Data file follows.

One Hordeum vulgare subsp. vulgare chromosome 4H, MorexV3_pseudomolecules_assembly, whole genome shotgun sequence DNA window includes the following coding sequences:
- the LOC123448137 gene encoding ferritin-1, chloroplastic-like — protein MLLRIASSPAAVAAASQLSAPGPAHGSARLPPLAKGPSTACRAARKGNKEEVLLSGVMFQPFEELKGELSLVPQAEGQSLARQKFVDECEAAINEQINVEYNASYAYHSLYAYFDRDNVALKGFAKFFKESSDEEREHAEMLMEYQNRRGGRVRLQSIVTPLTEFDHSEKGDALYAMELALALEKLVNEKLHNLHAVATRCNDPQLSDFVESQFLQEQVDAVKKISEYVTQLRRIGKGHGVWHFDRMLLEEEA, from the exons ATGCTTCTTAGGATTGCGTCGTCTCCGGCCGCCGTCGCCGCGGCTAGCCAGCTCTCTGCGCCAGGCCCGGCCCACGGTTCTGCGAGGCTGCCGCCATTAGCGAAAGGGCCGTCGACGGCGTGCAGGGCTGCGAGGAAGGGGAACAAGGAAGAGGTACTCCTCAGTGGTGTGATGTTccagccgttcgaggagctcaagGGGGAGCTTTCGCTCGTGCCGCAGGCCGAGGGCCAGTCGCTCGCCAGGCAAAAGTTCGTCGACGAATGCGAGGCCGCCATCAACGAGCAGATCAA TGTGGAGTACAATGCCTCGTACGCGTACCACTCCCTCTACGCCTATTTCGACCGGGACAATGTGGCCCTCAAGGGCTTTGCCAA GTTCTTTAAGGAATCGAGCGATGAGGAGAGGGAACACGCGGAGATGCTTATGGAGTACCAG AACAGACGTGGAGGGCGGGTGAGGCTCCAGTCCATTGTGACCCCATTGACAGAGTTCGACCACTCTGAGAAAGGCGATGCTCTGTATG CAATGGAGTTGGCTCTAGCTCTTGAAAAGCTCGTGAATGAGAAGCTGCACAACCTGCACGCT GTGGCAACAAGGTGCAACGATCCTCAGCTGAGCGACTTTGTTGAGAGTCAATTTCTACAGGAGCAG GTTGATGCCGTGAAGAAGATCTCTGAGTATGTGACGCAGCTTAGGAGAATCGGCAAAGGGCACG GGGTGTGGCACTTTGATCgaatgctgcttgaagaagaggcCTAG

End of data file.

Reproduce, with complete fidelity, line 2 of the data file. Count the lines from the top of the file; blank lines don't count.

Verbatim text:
- the LOC123448137 gene encoding ferritin-1, chloroplastic-like — protein MLLRIASSPAAVAAASQLSAPGPAHGSARLPPLAKGPSTACRAARKGNKEEVLLSGVMFQPFEELKGELSLVPQAEGQSLARQKFVDECEAAINEQINVEYNASYAYHSLYAYFDRDNVALKGFAKFFKESSDEEREHAEMLMEYQNRRGGRVRLQSIVTPLTEFDHSEKGDALYAMELALALEKLVNEKLHNLHAVATRCNDPQLSDFVESQFLQEQVDAVKKISEYVTQLRRIGKGHGVWHFDRMLLEEEA, from the exons ATGCTTCTTAGGATTGCGTCGTCTCCGGCCGCCGTCGCCGCGGCTAGCCAGCTCTCTGCGCCAGGCCCGGCCCACGGTTCTGCGAGGCTGCCGCCATTAGCGAAAGGGCCGTCGACGGCGTGCAGGGCTGCGAGGAAGGGGAACAAGGAAGAGGTACTCCTCAGTGGTGTGATGTTccagccgttcgaggagctcaagGGGGAGCTTTCGCTCGTGCCGCAGGCCGAGGGCCAGTCGCTCGCCAGGCAAAAGTTCGTCGACGAATGCGAGGCCGCCATCAACGAGCAGATCAA TGTGGAGTACAATGCCTCGTACGCGTACCACTCCCTCTACGCCTATTTCGACCGGGACAATGTGGCCCTCAAGGGCTTTGCCAA GTTCTTTAAGGAATCGAGCGATGAGGAGAGGGAACACGCGGAGATGCTTATGGAGTACCAG AACAGACGTGGAGGGCGGGTGAGGCTCCAGTCCATTGTGACCCCATTGACAGAGTTCGACCACTCTGAGAAAGGCGATGCTCTGTATG CAATGGAGTTGGCTCTAGCTCTTGAAAAGCTCGTGAATGAGAAGCTGCACAACCTGCACGCT GTGGCAACAAGGTGCAACGATCCTCAGCTGAGCGACTTTGTTGAGAGTCAATTTCTACAGGAGCAG GTTGATGCCGTGAAGAAGATCTCTGAGTATGTGACGCAGCTTAGGAGAATCGGCAAAGGGCACG GGGTGTGGCACTTTGATCgaatgctgcttgaagaagaggcCTAG